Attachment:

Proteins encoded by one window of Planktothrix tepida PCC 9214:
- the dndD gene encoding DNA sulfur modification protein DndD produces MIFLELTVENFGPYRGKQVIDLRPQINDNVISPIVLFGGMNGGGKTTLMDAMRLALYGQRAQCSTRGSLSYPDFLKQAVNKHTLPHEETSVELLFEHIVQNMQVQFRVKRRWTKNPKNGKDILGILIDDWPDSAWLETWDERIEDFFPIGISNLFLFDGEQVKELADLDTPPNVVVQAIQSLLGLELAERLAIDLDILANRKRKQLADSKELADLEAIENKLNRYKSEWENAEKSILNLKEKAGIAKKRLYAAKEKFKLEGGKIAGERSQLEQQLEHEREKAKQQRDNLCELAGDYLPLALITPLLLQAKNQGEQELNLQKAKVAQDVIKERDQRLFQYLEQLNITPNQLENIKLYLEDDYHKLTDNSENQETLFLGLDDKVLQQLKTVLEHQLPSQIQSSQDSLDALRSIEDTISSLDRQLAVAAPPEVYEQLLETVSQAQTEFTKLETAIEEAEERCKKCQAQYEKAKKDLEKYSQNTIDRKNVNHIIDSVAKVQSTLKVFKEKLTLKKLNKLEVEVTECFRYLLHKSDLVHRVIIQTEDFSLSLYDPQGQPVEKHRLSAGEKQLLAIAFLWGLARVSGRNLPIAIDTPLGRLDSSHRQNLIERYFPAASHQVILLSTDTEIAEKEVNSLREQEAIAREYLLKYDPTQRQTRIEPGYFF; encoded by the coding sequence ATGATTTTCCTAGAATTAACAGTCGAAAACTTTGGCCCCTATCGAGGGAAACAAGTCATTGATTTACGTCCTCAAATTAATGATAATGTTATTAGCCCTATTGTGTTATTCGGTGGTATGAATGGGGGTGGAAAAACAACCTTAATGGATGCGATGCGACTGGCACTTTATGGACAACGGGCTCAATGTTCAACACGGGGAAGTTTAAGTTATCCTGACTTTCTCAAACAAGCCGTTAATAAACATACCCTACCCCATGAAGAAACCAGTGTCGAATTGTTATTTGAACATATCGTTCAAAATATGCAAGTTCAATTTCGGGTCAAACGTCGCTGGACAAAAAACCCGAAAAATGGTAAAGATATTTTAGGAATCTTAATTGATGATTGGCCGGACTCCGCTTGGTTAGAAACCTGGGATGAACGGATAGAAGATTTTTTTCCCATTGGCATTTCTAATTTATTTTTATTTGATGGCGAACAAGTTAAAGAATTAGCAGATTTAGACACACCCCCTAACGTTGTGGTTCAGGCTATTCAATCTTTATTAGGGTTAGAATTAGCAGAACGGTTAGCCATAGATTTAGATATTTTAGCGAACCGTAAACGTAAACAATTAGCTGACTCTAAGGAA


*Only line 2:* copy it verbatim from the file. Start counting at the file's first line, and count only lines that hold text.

- the dndD gene encoding DNA sulfur modification protein DndD produces MIFLELTVENFGPYRGKQVIDLRPQINDNVISPIVLFGGMNGGGKTTLMDAMRLALYGQRAQCSTRGSLSYPDFLKQAVNKHTLPHEETSVELLFEHIVQNMQVQFRVKRRWTKNPKNGKDILGILIDDWPDSAWLETWDERIEDFFPIGISNLFLFDGEQVKELADLDTPPNVVVQAIQSLLGLELAERLAIDLDILANRKRKQLADSKELADLEAIENKLNRYKSEWENAEKSILNLKEKAGIAKKRLYAAKEKFKLEGGKIAGERSQLEQQLEHEREKAKQQRDNLCELAGDYLPLALITPLLLQAKNQGEQELNLQKAKVAQDVIKERDQRLFQYLEQLNITPNQLENIKLYLEDDYHKLTDNSENQETLFLGLDDKVLQQLKTVLEHQLPSQIQSSQDSLDALRSIEDTISSLDRQLAVAAPPEVYEQLLETVSQAQTEFTKLETAIEEAEERCKKCQAQYEKAKKDLEKYSQNTIDRKNVNHIIDSVAKVQSTLKVFKEKLTLKKLNKLEVEVTECFRYLLHKSDLVHRVIIQTEDFSLSLYDPQGQPVEKHRLSAGEKQLLAIAFLWGLARVSGRNLPIAIDTPLGRLDSSHRQNLIERYFPAASHQVILLSTDTEIAEKEVNSLREQEAIAREYLLKYDPTQRQTRIEPGYFF; encoded by the coding sequence ATGATTTTCCTAGAATTAACAGTCGAAAACTTTGGCCCCTATCGAGGGAAACAAGTCATTGATTTACGTCCTCAAATTAATGATAATGTTATTAGCCCTATTGTGTTATTCGGTGGTATGAATGGGGGTGGAAAAACAACCTTAATGGATGCGATGCGACTGGCACTTTATGGACAACGGGCTCAATGTTCAACACGGGGAAGTTTAAGTTATCCTGACTTTCTCAAACAAGCCGTTAATAAACATACCCTACCCCATGAAGAAACCAGTGTCGAATTGTTATTTGAACATATCGTTCAAAATATGCAAGTTCAATTTCGGGTCAAACGTCGCTGGACAAAAAACCCGAAAAATGGTAAAGATATTTTAGGAATCTTAATTGATGATTGGCCGGACTCCGCTTGGTTAGAAACCTGGGATGAACGGATAGAAGATTTTTTTCCCATTGGCATTTCTAATTTATTTTTATTTGATGGCGAACAAGTTAAAGAATTAGCAGATTTAGACACACCCCCTAACGTTGTGGTTCAGGCTATTCAATCTTTATTAGGGTTAGAATTAGCAGAACGGTTAGCCATAGATTTAGATATTTTAGCGAACCGTAAACGTAAACAATTAGCTGACTCTAAGGAA